Health carnival coming soon

Edgar County Health Department sponsoring a Winter Health Carnival featuring games and education

By GARY HENRY ghenry@prairiepress.net
Posted 2/3/20

The Edgar County Health Department is observing American Heart Month and Children’s National Dental Health Month with a free Winter Health Carnival 5-7 p.m. Feb. 24 at the health department, …

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Health carnival coming soon

Edgar County Health Department sponsoring a Winter Health Carnival featuring games and education

Posted

The Edgar County Health Department is observing American Heart Month and Children’s National Dental Health Month with a free Winter Health Carnival 5-7 p.m. Feb. 24 at the health department, 502 Shaw Avenue.

Activities include indoor carnival games, face painting, photo props and tours of the building. In addition, the staff is offering blood pressure checks, dental screenings and educational opportunities to learn more about dental, nutrition and environmental health and communicable diseases.

“This is the first event of its kind we have done,” said health department administrator Janet Mason. “We want to draw attention to all we do.”

Something the Edgar County Health Department is known for is a high-volume dental clinic that served 7,200 patients in 2019 and visits 30 schools in three counties providing children with cleanings, sealing and fluoride treatments. School visits also identify students who have need for follow up care.

“We have some patients that come from two hours, or more, away for treatment,” said dental hygienist Tabitha Boyd. “That speaks to the need for dental care for the underserved.”

The health department’s dental clinic is staffed by a full-time dentist, a dentist who provides service one day each week, four dental hygienists and two dental assistants.

Hygienist Monica Dunn said the goal is to provide top quality care to people who otherwise don’t have access to a dentist because they cannot afford dental insurance or going to a private practice dentist.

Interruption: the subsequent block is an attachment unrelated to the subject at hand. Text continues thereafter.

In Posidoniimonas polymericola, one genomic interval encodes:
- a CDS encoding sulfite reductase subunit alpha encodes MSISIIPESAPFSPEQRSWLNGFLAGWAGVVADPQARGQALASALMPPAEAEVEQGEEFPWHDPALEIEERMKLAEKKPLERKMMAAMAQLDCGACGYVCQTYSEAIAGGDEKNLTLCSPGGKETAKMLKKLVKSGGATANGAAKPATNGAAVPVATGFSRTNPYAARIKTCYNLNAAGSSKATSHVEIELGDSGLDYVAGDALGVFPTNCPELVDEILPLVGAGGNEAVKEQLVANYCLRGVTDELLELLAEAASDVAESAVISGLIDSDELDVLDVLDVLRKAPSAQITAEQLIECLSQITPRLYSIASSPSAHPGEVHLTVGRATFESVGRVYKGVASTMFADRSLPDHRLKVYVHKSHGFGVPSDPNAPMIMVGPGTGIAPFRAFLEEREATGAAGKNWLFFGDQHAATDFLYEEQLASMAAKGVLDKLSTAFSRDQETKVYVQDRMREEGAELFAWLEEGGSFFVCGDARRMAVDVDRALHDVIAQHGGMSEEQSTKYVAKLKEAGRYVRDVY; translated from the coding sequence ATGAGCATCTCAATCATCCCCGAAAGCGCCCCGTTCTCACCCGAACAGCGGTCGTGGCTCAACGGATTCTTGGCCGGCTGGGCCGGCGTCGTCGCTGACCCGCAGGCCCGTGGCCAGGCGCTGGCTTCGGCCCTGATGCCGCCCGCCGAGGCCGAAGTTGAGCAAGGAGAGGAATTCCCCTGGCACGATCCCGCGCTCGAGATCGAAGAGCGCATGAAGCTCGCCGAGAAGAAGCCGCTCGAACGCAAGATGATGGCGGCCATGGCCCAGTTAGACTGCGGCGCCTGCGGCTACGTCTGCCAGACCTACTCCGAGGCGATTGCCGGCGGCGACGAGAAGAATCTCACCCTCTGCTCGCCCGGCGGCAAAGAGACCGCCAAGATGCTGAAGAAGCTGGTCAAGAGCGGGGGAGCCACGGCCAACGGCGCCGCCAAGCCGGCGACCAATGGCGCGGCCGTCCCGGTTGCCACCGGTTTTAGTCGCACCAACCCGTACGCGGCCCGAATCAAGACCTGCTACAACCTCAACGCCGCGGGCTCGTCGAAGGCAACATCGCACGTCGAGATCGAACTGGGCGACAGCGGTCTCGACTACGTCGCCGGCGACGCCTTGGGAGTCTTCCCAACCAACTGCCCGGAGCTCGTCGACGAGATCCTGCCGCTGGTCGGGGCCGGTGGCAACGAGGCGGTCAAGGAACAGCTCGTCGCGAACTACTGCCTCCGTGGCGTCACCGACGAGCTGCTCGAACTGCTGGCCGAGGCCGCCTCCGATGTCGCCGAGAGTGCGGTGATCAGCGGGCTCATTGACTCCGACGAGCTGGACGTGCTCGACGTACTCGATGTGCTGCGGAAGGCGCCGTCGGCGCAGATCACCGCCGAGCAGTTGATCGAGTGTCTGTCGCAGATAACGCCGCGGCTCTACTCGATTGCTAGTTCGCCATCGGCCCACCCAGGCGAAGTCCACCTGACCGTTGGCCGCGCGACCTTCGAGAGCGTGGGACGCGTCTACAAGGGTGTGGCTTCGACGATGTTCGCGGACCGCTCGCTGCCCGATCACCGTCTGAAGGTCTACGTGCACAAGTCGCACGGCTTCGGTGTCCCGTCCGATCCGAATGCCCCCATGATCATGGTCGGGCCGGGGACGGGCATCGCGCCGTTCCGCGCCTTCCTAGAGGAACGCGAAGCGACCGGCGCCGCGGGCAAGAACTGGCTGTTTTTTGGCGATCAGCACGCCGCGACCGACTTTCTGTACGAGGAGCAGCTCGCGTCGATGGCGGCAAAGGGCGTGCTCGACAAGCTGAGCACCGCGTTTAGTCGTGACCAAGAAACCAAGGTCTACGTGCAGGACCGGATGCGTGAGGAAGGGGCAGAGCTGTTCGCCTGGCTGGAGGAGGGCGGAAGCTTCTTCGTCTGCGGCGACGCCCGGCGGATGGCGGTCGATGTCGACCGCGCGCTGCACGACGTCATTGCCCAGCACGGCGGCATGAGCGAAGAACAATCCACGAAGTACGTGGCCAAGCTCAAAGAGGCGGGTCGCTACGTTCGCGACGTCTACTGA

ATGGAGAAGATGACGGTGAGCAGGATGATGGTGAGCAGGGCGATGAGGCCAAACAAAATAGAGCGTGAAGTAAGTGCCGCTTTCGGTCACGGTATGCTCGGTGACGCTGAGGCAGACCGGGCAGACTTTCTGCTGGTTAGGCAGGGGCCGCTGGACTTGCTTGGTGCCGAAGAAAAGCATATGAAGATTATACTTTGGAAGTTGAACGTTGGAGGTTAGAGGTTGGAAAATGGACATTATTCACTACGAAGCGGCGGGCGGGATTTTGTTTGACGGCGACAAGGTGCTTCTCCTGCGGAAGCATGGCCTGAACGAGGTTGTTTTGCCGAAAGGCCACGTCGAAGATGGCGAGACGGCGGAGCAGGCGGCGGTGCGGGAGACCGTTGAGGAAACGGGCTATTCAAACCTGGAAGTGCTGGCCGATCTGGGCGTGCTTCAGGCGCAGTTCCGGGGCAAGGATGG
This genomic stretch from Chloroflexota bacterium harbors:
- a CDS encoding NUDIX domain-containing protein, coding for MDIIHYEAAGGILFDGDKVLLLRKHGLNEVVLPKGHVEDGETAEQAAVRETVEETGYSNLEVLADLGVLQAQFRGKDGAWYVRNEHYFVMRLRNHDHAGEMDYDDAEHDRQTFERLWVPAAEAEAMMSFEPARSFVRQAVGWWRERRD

“We offer full-scope dental services including dentures, which many people don’t realize,” said Dunn.

The health department staff is passionate about good dental health pointing out tooth and gum disease contributes to or exacerbates other conditions, such as:

νThe risk of death to coronary heart disease patients increases with every tooth lost.

νThe presence of dangerous oral bacteria is a root cause that drives systemic inflammation and damages the blood vessel lining. This is the first step toward a heart attack and stroke.

νGum disease and tooth loss increases the risk of Alzheimer's disease.

νThe presence of bleeding gums in a diabetic patient increases the risk of premature death by 400-700 percent.

νAt least 80 percent of American adults have gum inflammation/disease.

νCavities are the most common form of chronic disease.

νThe U.S. experiences $45 billion of lost productivity each year because of adult emergency dental care.

“Cavities are preventable by fluoridating tap water, using fluoride toothpaste and fluoride varnish treatments,” said Boyd.

The hygienists want adults to attend the health carnival to learn more about the importance of regular dental visits starting as soon as the first tooth erupts in an infant.

“We can educate all we want in the schools, but when they get home, it stops,” said Boyd.

Health educator Brandi Eaton discussed the importance of monitoring other conditions like blood pressure, obesity and other issues that can lead to heart disease. She noted heart disease is the leading cause of death in the United States.

“Uncontrolled blood pressure is dangerous,” said Eaton. “There are no signs or symptoms. The only way to know is to get that checked.”

Visiting the health carnival is also a way to learn about smoking cessation programs, the dangers of vaping, how to improve eating habits and the importance of exercise.

Information about the health department’s Learn to Run program, which will be starting in a few months, is also available. Learn to Run is not about speed or distance. The emphasis is learning how to build endurance to run longer, if not farther.

“It’s important for people to know their numbers like glucose and cholesterol,” said Eaton. “They can come to the health department and have blood work done. We can talk to them about how obesity leads to heart disease, high blood pressure and diabetes, and we can talk about the importance of controlling weight and keeping active.”